Monday, February 28, 2011

A House Not Meant to Stand / The Fountain

A House Not Meant to Stand / The Fountain Theatre

Tennessee Williams may be the most notable American playwright in the twentieth century. His Streetcar and Glass Menagerie flow like honey and salt from the troubled spirits emerging from Williams’ rich imagination. He had an ear for the language of lost souls, at once poetic and pithy. In the current production of this last of the playwright’s plays mounted in the West Coast Premiere, by Simon Levy, long time artistic director of The Fountain, we meet more gothic characters who are sick with grief, filled with bombastic hubris, sexually frustrated and bigger than life. The poetry is not as rich as what we’ve heard in the more well known plays, but none the less, in the Fountain’s presentation, we are immersed in trouble and strife. The moldering home of Cornelius and Bella McCorkle is literally falling down around their shoulders.

Jeff McGlaughlin’s grubby living room and dining area extend to embrace the audience; reflecting ages of neglect that, for reasons not really explained, the leaking roof has not been fixed; the peeling wall paper exposes lath and one can almost smell the mildew and the mold. We expect to see vermin racing through the living room, but there are only memories.

Chips McCorkle is dead and Cornelius (Alan Blumenfeld) and his wife, Bella (the excellent Sandy Martin) slog in from Memphis where they have just attended Chips’ funeral. Upstairs, Chips’ near do well brother, Charlie McCorkle (Daniel Billet) can be heard in a sexual romp with his soon to be Baby Momma, Stacey (literally moist and fecund Virginia Newcomb). Cornelius is in bombast mode that seems to permeate the cast from his very first entrance and stays there for most of the play. In a small theater, shouting at the top of one’s lungs with little variation becomes strident and must be a burden for all of the actors. Only Stacey whom we don’t really meet until the second act attempts some variation as she eludes the horny Emerson Sykes (equally bombastic Robert Craighead) as he pursues her around the living room furniture.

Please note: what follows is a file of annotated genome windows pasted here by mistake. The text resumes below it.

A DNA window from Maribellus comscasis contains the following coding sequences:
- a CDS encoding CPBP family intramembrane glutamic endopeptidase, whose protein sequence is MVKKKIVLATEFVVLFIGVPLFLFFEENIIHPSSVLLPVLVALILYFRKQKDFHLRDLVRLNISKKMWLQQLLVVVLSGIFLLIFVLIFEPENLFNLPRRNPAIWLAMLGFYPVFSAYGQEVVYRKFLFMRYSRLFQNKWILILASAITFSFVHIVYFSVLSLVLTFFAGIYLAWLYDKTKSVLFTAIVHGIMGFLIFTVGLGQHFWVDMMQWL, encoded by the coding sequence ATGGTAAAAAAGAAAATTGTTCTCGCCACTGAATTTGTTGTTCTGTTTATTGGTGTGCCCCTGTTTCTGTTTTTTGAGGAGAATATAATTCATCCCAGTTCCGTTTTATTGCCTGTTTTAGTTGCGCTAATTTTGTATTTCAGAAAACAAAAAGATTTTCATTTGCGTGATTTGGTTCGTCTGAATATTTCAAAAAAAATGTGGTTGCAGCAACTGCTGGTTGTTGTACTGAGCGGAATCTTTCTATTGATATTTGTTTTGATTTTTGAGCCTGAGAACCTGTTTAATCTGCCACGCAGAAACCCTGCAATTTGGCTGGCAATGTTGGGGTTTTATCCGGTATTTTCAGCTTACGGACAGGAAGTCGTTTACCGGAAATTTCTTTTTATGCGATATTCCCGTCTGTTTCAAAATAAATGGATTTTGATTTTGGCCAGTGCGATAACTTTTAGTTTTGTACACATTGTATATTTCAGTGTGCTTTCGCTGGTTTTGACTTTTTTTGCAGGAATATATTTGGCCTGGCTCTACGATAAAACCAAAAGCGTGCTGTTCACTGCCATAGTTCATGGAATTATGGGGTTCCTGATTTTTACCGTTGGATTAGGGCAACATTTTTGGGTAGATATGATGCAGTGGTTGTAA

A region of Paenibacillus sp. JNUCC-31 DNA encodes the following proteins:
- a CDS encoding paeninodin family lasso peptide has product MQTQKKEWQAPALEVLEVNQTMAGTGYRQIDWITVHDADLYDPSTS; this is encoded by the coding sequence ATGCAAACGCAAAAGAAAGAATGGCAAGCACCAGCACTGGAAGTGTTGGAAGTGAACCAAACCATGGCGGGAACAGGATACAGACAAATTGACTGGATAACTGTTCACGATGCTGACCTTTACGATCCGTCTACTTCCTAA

Whenever a plot discusses hidden money and a shotgun is produced, dramatic tension level rises considerably. In delusions of grandeur Cornelius has aspirations to run for public office. If only he could get his hands on the Dancey money (perhaps a family myth from Bella’s side?). He is convinced his pre-dementia wife is hiding the stash from him. When elected he could become influential and give Charlie a cushy job and grant favors to his cronies.

This is pure Williams. Occasional asides break the fourth wall. Jessie Sykes (perfectly cast Lisa Richards) explains her recent cosmetic surgery and imagined fears regarding a sex fiend loose in the area, whom we suppose she would feint directly toward as she sighed “no no..”

Program notes discuss the business of the “Southern Gothic” of which Williams was a past master. These archetypical creatures, the blustery patriarch, the faded Southern mother, the ambitious but ineffectual son, delusional others, are all here. As in The Glass Menagerie when Tom’s father is mentioned, his photograph glows with memory, Bella has Charlie hang a family photograph in the scrimmed off dining area where, when examined with lighted candles, the family appears in ghostly black and white, fading as the candles are taken away. Later, as Bella’s failing mind runs her out the door to collide with a car in the rain and then comes back inside, she imagines her three young children projected into the dining room, taking their places at the dinner table, through her demented vision.

Williams’ ability to create strong characters is at work in this piece. My issue is mostly with the direction… or the actors seizing their own lead to shout the dialogue and keep the action at an almost fever pitch from the get go. Though no one would allow that Williams is ever very subtle, it seems that finding the peaks and valleys of this play would make it more enjoyable to watch. Director Levy’s ability as a director is well known. If it was his intention that the energy of the cast to be dialed up for much of the play, perhaps finding a few subtle moments might be an idea. The entrance of Emerson Sykes matched McCorkle’s bombast line for line, exhausting any chance for understatement.

Sandy Martin’s Bella virtually stops the show with her description of being in the room with her grandfather at the moment of his passing. This is a show that deserves an audience and as a Williams play that has been only marginally explored, takes the notion of Southern Gothic to the wall with all its might. Uncredited shady characters come looking for Sykes that seem a little out of place. One of whom we meet again as a tall bearded cop we might not expect to see in Mississippi in 1982. Chip Bent’s Officer “Pee Wee” Jackson adds a nice touch in the second act.

Over all this is a show to see and judge for one’s self. If you love southern accents (collectively all just fine) and Williams’ strong archetypes and a well mounted production, except for some highly accentuated volume... see it.

A House Not Meant to Stand